When Deborah Denno invited me to participate in the panel of the Association of American Law Schools discussing possible revision of the Model Penal Code, I initially declined, not having taught criminal law for more than two decades and having written only sporadically in the field. Professor Denno urged that as one involved in the revision of the Commentary, I might nonetheless have something to contribute. In these reflections, as at the session, I have mainly restricted myself to the relationship between the final commentary and the Code itself.
As Gerard Lynch's essay explains, the Model Penal Code was the fruit of work during the 1950s, and its intellectual roots can be traced back to the late 1930s when Herbert Wechsler and Jerome Michael, in A Rationale of the Law of Homicide, developed a systematic utilitarian approach to that central aspect of the criminal law. Other scholars made very considerable contributions, but the Model Code was decidedly the product of Professor Wechsler's vision. Although he was a utilitarian, his utilitarianism was highly nuanced, encompassing not only multiple reasons for condemnation and punishment, but the fundamental idea that no criminal code should drift too radically from the public's sense of wrongful behavior and of degrees of wrongdoing. This sensitivity helps to explain why most provisions of the Code can, as Judge Lynch points out, fit a "just deserts" deontological approach to criminal liability.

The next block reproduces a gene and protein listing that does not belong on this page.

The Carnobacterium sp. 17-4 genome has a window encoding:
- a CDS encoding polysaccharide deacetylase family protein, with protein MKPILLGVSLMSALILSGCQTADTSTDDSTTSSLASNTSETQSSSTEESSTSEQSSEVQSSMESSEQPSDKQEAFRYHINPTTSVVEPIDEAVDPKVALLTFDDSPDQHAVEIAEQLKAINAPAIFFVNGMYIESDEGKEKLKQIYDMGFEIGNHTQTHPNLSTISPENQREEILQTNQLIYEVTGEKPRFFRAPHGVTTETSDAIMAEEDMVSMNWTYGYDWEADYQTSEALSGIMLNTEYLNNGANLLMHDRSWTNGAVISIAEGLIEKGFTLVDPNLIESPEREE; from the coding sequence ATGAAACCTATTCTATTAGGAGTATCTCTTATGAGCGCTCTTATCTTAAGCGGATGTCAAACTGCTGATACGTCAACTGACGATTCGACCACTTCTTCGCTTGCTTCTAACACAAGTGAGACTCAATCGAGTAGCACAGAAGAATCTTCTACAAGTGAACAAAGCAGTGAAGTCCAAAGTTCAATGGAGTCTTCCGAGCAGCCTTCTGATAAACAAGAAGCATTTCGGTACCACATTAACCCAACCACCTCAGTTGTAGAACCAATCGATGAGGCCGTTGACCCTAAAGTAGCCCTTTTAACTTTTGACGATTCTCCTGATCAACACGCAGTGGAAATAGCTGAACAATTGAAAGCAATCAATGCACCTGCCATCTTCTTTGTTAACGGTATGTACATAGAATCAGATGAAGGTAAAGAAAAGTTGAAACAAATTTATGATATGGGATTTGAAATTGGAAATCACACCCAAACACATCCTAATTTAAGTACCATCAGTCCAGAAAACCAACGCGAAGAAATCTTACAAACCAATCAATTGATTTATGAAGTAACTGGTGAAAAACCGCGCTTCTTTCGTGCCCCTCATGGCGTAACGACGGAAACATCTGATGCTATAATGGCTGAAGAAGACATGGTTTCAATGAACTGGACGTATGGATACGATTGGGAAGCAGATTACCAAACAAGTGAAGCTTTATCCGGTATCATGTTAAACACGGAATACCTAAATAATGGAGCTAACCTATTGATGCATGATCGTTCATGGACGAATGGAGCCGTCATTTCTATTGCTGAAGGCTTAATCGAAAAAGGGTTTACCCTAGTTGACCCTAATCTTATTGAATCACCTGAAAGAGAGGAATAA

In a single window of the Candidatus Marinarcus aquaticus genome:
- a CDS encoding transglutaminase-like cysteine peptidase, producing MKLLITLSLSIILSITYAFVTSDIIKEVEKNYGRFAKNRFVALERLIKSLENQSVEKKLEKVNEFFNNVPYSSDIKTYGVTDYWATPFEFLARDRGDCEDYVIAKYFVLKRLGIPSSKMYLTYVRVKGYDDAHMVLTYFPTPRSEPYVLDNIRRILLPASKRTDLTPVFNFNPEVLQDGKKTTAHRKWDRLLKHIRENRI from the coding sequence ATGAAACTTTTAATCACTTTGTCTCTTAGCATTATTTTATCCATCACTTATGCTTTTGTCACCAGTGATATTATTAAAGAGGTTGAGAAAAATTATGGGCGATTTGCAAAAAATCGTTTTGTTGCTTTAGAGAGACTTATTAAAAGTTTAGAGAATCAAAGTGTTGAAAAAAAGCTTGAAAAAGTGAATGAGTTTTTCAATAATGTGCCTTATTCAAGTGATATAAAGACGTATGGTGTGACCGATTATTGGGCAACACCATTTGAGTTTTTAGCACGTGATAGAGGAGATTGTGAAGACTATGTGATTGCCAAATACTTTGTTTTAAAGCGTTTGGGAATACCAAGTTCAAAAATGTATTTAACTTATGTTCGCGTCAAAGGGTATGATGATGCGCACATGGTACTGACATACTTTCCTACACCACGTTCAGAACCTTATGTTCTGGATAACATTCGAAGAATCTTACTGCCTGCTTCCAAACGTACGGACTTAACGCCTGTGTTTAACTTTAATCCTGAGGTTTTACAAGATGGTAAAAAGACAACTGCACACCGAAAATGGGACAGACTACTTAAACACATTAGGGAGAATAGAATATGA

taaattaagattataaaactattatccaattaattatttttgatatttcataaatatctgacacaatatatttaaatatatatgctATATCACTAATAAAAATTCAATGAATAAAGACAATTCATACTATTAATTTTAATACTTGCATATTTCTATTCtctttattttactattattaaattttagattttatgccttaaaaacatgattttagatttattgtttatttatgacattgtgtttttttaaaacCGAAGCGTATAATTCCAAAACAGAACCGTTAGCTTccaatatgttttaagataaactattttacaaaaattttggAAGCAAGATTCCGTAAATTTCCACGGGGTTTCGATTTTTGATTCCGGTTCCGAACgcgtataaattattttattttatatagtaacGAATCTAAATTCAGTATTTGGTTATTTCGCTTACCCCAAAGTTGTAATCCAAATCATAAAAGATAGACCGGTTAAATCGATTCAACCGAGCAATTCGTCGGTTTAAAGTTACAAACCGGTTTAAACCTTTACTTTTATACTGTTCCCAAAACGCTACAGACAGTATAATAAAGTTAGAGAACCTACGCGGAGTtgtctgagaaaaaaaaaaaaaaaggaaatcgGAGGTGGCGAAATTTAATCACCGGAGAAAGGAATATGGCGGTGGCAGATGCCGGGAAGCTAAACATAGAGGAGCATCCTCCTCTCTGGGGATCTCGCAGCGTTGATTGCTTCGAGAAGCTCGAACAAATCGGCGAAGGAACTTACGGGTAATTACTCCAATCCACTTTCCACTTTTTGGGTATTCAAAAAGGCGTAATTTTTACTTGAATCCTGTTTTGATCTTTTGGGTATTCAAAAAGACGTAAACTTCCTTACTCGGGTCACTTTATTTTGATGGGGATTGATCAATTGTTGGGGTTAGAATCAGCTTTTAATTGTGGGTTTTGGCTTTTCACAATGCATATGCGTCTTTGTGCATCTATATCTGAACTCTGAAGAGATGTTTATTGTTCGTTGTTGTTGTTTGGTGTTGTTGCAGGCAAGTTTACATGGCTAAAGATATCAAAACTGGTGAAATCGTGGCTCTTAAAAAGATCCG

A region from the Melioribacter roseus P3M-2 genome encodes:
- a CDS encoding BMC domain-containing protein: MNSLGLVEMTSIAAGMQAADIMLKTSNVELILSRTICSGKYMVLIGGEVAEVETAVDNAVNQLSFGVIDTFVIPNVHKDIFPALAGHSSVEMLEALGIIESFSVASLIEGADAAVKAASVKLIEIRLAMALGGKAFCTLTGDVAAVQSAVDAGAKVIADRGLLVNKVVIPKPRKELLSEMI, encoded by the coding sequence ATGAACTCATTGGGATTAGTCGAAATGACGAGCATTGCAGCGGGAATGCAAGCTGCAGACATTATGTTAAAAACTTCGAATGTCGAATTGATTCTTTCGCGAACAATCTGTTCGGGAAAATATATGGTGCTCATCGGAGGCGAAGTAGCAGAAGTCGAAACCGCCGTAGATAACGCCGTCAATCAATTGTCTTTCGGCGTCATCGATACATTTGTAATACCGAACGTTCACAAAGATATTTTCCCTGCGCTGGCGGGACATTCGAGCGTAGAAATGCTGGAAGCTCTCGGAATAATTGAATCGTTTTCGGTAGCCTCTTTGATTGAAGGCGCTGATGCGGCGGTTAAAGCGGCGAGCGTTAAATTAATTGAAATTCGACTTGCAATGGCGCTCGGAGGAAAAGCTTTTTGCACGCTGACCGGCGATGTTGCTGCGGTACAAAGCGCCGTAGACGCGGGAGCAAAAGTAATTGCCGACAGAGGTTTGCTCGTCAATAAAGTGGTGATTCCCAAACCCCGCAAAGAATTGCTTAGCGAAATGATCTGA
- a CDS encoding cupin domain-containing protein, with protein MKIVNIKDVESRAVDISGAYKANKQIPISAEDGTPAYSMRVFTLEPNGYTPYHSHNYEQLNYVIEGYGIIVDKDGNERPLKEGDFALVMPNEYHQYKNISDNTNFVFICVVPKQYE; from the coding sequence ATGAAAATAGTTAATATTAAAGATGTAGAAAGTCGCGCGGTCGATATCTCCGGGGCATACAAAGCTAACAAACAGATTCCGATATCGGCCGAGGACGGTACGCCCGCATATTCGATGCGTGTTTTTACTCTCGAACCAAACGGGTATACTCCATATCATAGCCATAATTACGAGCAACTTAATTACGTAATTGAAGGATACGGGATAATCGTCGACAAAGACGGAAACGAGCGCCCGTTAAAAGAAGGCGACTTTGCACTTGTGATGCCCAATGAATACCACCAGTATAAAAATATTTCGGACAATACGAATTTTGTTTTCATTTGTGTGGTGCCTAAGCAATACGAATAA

Criminal Law | Criminal Procedure | Law
A Few Reflections on the Model Penal Code Commentaries,
Ohio St. J. Crim. L.
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